On March 24, 2022 the Nevada Supreme Court issued its decision in Helix Electric of Nevada v. APCO Construction, Inc., Case No. 77320 and further expounded upon the enforceability of pay-if-paid provisions as previously address in APCO Construction, Inc. v. Zitting Brothers Construction, Inc., 473 P.3d 1021 (2020).

The Court reiterated its prior holding that pay-if-paid provisions are not per se void in Nevada, however, such provisions will be deemed void if they require subcontractors to waive their rights under Nevada statutes requiring prompt payment or if they relieve general contractors from their obligations or liabilities under Nevada’s prompt payment statutes.  The Court, however, did note that an invalid pay-if-paid provision does not necessarily invalidate other contractual conditions precedent to payment and that those conditions may prevent payment to a sub-contractor.  Additionally, the Court noted that when a contract is assigned all rights arising under that contract are likewise assigned including, potentially, the right to payment for contractually withheld retention and attorneys’ fees, therefore, a subcontractor may not be able to look to the party with whom it had a contract for payment.

In the Helix Electric case, APCO Construction served as the general contractor on a construction project in Las Vegas, NV.  APCO Construction entered into a subcontract with Helix Electric (Helix) for certain work related to the project.  The contract allowed APCO to withhold from Helix retention in the amount of 5% of all billings.  Retention was to be released pursuant to the express terms of the contract only upon the occurrence of several conditions including APCO receiving payment from the project owner, Helix completing its work on the project, the owner accepting that work and Helix delivering close-out documents and claim releases.  Ultimately, the prime contract between APCO and the owner was terminated in August 2008.  Helix continued to do work for a new general contractor until December 2008 when the project ultimately failed, and all work ceased.  As a result of the project’s failure multiple lawsuits were filed and numerous contractors, including APCO and Helix, were left unpaid.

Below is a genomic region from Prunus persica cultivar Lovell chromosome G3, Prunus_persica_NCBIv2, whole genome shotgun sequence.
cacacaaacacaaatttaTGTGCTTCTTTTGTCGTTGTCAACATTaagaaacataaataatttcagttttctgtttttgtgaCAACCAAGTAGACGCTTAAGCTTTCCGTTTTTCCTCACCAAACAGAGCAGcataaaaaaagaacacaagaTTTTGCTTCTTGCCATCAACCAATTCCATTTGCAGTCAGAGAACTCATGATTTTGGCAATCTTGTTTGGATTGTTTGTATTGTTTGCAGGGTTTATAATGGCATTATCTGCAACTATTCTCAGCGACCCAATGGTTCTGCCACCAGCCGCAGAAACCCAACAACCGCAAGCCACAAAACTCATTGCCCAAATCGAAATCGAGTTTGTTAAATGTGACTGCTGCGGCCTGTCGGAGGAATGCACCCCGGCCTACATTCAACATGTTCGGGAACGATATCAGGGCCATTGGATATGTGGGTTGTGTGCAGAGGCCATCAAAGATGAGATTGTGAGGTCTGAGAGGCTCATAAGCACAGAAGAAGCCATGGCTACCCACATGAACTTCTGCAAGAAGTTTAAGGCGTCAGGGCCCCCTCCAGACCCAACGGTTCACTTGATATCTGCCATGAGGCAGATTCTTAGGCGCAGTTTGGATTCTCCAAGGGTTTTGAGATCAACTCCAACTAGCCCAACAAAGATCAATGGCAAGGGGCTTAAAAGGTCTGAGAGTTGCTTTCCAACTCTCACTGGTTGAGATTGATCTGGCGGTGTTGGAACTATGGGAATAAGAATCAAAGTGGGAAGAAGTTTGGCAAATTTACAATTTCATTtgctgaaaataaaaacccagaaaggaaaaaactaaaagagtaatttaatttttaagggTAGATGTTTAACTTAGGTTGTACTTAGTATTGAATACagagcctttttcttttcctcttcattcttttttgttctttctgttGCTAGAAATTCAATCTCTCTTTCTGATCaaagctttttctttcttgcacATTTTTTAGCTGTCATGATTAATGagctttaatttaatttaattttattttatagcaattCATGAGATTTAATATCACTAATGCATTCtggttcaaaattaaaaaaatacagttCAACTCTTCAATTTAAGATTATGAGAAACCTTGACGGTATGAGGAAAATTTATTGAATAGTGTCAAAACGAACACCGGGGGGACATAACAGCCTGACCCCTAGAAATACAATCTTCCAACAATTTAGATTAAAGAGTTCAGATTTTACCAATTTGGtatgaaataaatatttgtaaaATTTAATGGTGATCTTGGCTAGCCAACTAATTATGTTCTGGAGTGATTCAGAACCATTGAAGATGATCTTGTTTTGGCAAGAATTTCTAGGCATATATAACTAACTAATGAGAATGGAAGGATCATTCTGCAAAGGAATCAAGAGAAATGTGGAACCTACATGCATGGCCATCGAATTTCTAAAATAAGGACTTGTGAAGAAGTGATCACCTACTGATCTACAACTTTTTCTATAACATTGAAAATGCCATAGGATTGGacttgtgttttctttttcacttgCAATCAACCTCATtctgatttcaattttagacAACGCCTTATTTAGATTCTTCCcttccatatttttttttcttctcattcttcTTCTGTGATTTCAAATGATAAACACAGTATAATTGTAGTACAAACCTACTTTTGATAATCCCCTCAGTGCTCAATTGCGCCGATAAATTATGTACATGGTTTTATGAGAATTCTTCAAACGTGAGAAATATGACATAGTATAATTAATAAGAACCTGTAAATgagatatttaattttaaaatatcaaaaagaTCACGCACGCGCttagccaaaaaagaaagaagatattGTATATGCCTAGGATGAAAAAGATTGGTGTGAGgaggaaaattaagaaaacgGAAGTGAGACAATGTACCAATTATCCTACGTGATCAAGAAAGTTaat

Among the lawsuits was one in which Helix sued APCO for work performed and accepted and unpaid retention.  At trial the district court found that the subcontractors of APCO, including Helix, had been assigned to the replacement general contractor and had continued to perform work.  Helix sought to collect retention for work performed under APCO pursuant to the subcontract in the amount of $505,021.  APCO refused to pay the retention on the basis that the conditions precedent to payment had not been met including the fact that work on the project was not complete, close out documents had not been provided or claim releases provided.  Helix argued that its contract with APCO was never officially terminated and therefore APCO remained liable for payment of withheld retention and that the conditions precedent were unenforceable because they were contained in the same portion of the contract that contained an invalid pay-if-paid provision and that under the Court’s prior ruling in Zitting Brothers Construction, conditions precedent to payment were void.  The district court held that although the pay-if-paid provision was void, the remaining conditions to payment were valid.

In reviewing the district court decision, the Nevada Supreme Court held that NRS 624.624(2)(b) explicitly allows a contractor to condition payment of retained funds upon the subcontractor supplying lien releases.  Likewise, the statute does not preclude the contractor from imposing other completion and acceptance conditions for payment. The Court further noted that such conditions went to the very purpose of retention which is to ensure completion of work by the subcontractor.  Additionally, the Court noted that the contract contained a “severability clause” such that if one provision of a contract is deemed unenforceable (such as pay-if-paid) that will not affect the enforceability of the remaining clauses in the contract.